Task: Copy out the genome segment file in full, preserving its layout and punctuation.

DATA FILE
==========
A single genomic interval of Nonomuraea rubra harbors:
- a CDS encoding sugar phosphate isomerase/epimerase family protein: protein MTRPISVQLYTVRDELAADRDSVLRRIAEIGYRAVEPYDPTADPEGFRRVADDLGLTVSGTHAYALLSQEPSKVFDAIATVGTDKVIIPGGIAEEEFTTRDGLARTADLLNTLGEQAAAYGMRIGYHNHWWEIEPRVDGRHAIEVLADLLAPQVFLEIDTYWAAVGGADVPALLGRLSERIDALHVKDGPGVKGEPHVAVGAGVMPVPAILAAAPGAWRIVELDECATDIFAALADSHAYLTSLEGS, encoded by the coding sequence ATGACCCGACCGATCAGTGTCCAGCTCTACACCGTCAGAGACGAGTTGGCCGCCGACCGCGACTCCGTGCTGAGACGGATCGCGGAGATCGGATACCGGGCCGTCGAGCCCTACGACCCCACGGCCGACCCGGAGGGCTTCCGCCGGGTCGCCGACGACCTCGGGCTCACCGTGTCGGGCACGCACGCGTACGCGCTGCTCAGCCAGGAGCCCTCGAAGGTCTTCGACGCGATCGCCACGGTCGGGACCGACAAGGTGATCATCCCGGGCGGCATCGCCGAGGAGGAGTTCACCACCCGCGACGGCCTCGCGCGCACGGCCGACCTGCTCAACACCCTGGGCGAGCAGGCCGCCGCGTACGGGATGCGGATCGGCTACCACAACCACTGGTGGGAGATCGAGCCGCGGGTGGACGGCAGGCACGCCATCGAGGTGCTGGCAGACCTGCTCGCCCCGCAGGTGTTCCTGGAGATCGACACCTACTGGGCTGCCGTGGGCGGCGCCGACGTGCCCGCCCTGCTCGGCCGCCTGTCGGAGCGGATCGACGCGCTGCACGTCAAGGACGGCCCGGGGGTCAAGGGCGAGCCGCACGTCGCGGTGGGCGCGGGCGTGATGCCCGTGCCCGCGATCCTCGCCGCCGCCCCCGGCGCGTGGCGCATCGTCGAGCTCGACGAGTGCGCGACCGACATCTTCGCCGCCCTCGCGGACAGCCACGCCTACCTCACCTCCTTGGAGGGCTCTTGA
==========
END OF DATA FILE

A single genomic interval of Nonomuraea rubra harbors:
- a CDS encoding sugar phosphate isomerase/epimerase family protein: protein MTRPISVQLYTVRDELAADRDSVLRRIAEIGYRAVEPYDPTADPEGFRRVADDLGLTVSGTHAYALLSQEPSKVFDAIATVGTDKVIIPGGIAEEEFTTRDGLARTADLLNTLGEQAAAYGMRIGYHNHWWEIEPRVDGRHAIEVLADLLAPQVFLEIDTYWAAVGGADVPALLGRLSERIDALHVKDGPGVKGEPHVAVGAGVMPVPAILAAAPGAWRIVELDECATDIFAALADSHAYLTSLEGS, encoded by the coding sequence ATGACCCGACCGATCAGTGTCCAGCTCTACACCGTCAGAGACGAGTTGGCCGCCGACCGCGACTCCGTGCTGAGACGGATCGCGGAGATCGGATACCGGGCCGTCGAGCCCTACGACCCCACGGCCGACCCGGAGGGCTTCCGCCGGGTCGCCGACGACCTCGGGCTCACCGTGTCGGGCACGCACGCGTACGCGCTGCTCAGCCAGGAGCCCTCGAAGGTCTTCGACGCGATCGCCACGGTCGGGACCGACAAGGTGATCATCCCGGGCGGCATCGCCGAGGAGGAGTTCACCACCCGCGACGGCCTCGCGCGCACGGCCGACCTGCTCAACACCCTGGGCGAGCAGGCCGCCGCGTACGGGATGCGGATCGGCTACCACAACCACTGGTGGGAGATCGAGCCGCGGGTGGACGGCAGGCACGCCATCGAGGTGCTGGCAGACCTGCTCGCCCCGCAGGTGTTCCTGGAGATCGACACCTACTGGGCTGCCGTGGGCGGCGCCGACGTGCCCGCCCTGCTCGGCCGCCTGTCGGAGCGGATCGACGCGCTGCACGTCAAGGACGGCCCGGGGGTCAAGGGCGAGCCGCACGTCGCGGTGGGCGCGGGCGTGATGCCCGTGCCCGCGATCCTCGCCGCCGCCCCCGGCGCGTGGCGCATCGTCGAGCTCGACGAGTGCGCGACCGACATCTTCGCCGCCCTCGCGGACAGCCACGCCTACCTCACCTCCTTGGAGGGCTCTTGA